As students return to campus, early fall can be one of the most exciting times for college universities. But for some institutions, fall means the added stress of figuring out how to accommodate additional students. From the University of Arkansas, which is short by 60 beds, to Georgia State University’s 500-bed shortage, schools across North America are scrambling to find the space for students to rest their heads. Read on to learn what strategies institutions are using to create housing space—and how campuses can prepare before the problem arises.
Five strategies to address the housing crunch
- Add extra beds to larger dorm rooms. The quickest fix to a housing crunch is to add an extra bed to the largest dorm rooms, such as converting a large double into a triple. Virginia Tech took this approach with some of its dorm rooms in 2017 and is offering students a reduced rate for these rooms.
- Assign one student to each RA's room. While untraditional, this approach provides a few extra beds in each residence hall. This is also a strategy Virginia Tech is using to accommodate a large freshman class.
- Convert lounge spaces into dorm rooms. If taken to an extreme, this strategy can create dissatisfaction and pushback from the student body. However, converting a few lounge spaces in each residence hall is another low-cost strategy to create more rooms.
- Rent or lease hotel rooms or apartments off-campus. While the most costly solution, renting space is a strategy that quickly eases the strain of converting space on campus. Once institutions have furnished bare spaces and installed staff and/or RAs, students can move in straight away.
- Pay students to live off-campus. The final strategy is to pivot from supply to demand. To reduce the strain, the University of Georgia offered students a $1,000 incentive to live off campus. (They focused on local students who had the option to live at home.) They also offered a $3,500 credit to non-first year students willing to live in a more remote residence hall.
Create a consistent housing experience—no matter where students reside
For institutions considering renting or leasing space off campus, it is important to offer a consistent experience for students regardless of where they reside. This requires providing the same level of programming, services, and staff across all residence hall options. Specifically, institutions should think about:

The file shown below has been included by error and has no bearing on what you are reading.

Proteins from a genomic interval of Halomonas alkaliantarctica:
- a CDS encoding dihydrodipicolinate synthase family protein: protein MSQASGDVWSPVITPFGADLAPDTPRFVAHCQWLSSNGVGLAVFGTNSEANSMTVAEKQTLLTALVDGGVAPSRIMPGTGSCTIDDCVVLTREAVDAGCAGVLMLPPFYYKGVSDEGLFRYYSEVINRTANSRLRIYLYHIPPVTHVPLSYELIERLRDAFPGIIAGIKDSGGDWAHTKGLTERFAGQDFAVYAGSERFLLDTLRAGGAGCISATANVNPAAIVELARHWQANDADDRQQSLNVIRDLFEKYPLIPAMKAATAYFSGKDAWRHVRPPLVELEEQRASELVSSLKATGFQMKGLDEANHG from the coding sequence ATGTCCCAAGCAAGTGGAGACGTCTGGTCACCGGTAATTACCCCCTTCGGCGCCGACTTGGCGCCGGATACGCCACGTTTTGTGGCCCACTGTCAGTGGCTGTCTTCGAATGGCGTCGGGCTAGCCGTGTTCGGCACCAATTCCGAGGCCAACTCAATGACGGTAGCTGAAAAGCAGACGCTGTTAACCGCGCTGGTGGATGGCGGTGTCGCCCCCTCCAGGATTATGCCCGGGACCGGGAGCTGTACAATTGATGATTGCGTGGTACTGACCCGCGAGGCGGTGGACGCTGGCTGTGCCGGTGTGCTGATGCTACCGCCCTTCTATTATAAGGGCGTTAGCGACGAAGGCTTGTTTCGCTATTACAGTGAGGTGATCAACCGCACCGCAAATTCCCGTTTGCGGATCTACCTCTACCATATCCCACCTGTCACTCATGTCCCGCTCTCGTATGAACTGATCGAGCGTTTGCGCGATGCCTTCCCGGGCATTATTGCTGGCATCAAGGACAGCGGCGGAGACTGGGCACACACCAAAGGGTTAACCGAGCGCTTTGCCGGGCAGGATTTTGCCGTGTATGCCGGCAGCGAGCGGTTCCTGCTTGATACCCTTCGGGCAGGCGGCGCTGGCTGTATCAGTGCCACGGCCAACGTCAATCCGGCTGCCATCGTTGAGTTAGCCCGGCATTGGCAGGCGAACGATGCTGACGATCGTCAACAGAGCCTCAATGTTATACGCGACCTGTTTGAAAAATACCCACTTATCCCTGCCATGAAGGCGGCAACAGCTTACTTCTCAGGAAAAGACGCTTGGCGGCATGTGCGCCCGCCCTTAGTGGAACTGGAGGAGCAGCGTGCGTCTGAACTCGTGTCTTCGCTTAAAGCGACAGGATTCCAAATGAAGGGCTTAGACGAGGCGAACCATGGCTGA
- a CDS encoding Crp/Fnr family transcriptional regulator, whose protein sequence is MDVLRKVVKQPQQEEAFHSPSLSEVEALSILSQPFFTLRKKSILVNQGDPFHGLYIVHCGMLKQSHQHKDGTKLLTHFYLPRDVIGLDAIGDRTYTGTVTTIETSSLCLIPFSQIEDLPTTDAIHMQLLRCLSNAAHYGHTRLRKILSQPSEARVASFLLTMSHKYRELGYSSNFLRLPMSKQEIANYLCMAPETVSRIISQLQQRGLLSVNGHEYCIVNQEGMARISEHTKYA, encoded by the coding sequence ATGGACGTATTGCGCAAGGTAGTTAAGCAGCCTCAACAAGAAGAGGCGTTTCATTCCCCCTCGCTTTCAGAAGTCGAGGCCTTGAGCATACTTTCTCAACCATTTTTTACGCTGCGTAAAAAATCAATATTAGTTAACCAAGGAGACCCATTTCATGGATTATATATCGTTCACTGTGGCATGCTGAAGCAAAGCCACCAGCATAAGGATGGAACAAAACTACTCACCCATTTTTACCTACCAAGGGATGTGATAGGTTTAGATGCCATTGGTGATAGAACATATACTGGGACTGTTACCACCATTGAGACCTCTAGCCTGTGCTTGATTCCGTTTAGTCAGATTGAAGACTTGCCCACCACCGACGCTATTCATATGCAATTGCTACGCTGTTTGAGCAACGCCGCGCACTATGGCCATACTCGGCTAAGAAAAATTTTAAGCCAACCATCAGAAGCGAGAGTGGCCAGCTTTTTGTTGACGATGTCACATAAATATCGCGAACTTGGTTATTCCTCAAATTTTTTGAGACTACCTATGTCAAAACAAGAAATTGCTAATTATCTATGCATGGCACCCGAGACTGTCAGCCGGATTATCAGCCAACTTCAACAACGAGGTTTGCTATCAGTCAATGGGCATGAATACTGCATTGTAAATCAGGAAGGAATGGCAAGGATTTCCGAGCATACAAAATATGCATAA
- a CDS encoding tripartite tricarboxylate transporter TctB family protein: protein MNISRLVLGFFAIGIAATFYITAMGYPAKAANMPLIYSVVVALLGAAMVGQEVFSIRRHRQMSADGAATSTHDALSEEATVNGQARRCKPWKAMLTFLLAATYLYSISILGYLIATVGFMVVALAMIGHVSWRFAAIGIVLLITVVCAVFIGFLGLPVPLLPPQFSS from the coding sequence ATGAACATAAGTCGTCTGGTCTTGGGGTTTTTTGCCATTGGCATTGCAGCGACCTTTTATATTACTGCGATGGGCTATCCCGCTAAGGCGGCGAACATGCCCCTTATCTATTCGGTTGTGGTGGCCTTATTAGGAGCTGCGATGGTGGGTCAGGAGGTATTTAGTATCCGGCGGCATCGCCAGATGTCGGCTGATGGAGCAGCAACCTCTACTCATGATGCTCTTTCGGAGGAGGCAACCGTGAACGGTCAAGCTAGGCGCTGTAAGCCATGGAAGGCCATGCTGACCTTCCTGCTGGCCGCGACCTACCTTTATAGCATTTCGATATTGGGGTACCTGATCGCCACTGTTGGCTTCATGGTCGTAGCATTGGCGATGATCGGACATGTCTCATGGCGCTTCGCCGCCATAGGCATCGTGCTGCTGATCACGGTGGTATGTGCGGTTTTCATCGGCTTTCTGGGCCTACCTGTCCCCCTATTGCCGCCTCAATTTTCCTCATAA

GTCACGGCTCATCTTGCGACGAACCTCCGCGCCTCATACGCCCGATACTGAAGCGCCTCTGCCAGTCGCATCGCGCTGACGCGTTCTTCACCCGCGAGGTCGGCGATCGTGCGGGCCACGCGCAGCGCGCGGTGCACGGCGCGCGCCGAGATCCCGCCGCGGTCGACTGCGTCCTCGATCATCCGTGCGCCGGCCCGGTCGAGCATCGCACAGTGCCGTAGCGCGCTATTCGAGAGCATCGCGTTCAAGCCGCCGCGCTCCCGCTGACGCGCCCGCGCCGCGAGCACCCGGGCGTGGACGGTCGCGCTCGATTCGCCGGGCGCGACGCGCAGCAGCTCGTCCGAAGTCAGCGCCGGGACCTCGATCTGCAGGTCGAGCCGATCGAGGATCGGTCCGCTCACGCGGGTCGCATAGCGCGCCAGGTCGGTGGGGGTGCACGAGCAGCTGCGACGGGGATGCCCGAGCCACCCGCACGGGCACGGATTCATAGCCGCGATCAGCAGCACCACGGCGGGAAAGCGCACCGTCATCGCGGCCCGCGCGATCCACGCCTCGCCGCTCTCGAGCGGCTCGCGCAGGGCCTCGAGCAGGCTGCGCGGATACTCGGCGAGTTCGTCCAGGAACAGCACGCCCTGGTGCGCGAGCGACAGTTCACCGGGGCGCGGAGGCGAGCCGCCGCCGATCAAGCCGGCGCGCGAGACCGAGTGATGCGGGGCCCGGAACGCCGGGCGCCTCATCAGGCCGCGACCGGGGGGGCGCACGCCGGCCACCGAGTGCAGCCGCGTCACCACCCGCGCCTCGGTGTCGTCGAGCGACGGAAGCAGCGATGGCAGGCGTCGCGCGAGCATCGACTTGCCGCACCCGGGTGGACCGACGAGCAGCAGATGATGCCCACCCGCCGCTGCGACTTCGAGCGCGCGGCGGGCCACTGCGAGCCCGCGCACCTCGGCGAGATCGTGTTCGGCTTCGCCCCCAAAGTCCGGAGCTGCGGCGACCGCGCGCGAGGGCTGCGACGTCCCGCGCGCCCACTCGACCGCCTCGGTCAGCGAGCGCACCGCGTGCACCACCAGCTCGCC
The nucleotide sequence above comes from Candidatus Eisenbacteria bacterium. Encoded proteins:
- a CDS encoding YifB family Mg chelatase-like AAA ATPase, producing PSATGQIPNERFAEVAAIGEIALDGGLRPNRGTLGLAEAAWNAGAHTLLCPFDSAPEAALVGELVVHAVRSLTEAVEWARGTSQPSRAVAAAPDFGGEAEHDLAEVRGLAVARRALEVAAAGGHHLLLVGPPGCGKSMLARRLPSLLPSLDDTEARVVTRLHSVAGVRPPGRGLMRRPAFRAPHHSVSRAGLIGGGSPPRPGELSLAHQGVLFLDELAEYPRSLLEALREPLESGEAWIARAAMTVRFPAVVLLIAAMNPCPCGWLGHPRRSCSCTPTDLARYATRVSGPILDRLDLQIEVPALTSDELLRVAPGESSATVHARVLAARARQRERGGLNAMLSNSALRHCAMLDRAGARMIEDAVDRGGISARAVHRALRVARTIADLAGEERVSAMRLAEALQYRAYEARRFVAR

- Transportation to and from campus. If the housing is far from campus, the institution must provide a shuttle service or subsidize the cost of using public transit.
- Custodial services and maintenance. Facilities leaders must work with student affairs leadership to determine who will clean and care for these spaces and how frequently.
- Potential for students in overflow housing to feel isolated. Because of the physical distance from campus, some institutions report that students can feel isolated from the broader community. Leaders can track satisfaction through regular housing surveys and by tracking matriculation and graduation rates. To engage students, institutions can create living-learning communities or facilitate interaction with the surrounding neighborhoods to build community. If nothing else, institutions must include overflow housing locations on the campus map. The University of Tennessee at Chattanooga includes overflow housing on the residence hall website and provides information on location, amenities, transportation, and staff on site.
Prepare for a student housing crunch
For institutions that find themselves constrained to accommodate every incoming student or for campuses wondering how they can prepare for the possibility, there are a number of things they can do immediately. First, ensure your housing policy addresses overflow. Even if the campus is not currently facing a space crunch, thinking through the policy can help the campus prepare. The policy itself can also head off concerns from students and parents. The Massachusetts Institute of Technology’s Temporary Overflow Housing Policy, explains how students move from temporary to permanent housing and explicitly calls out what spaces were designed as doubles and triples and are not considered overflow spaces.
Second, consider building an FAQ page for overflow housing. This helps institutions quickly answer the most common questions and can be included in any outreach to parents and to the students assigned to or asked to move into overflow spaces. Cedarville University’s Overflow Housing FAQ is a good example.
And finally, if the campus does find itself in a space crunch, campus leaders should communicate early and often with students, parents, faculty, and staff. They can use the institution’s website to communicate, social media, email, hard copy mailing, webinars, and other avenues to ensure the community has every opportunity to understand why overflowing housing is necessary, who will be affected, and the institution’s long-term plan to resolve the crowding.
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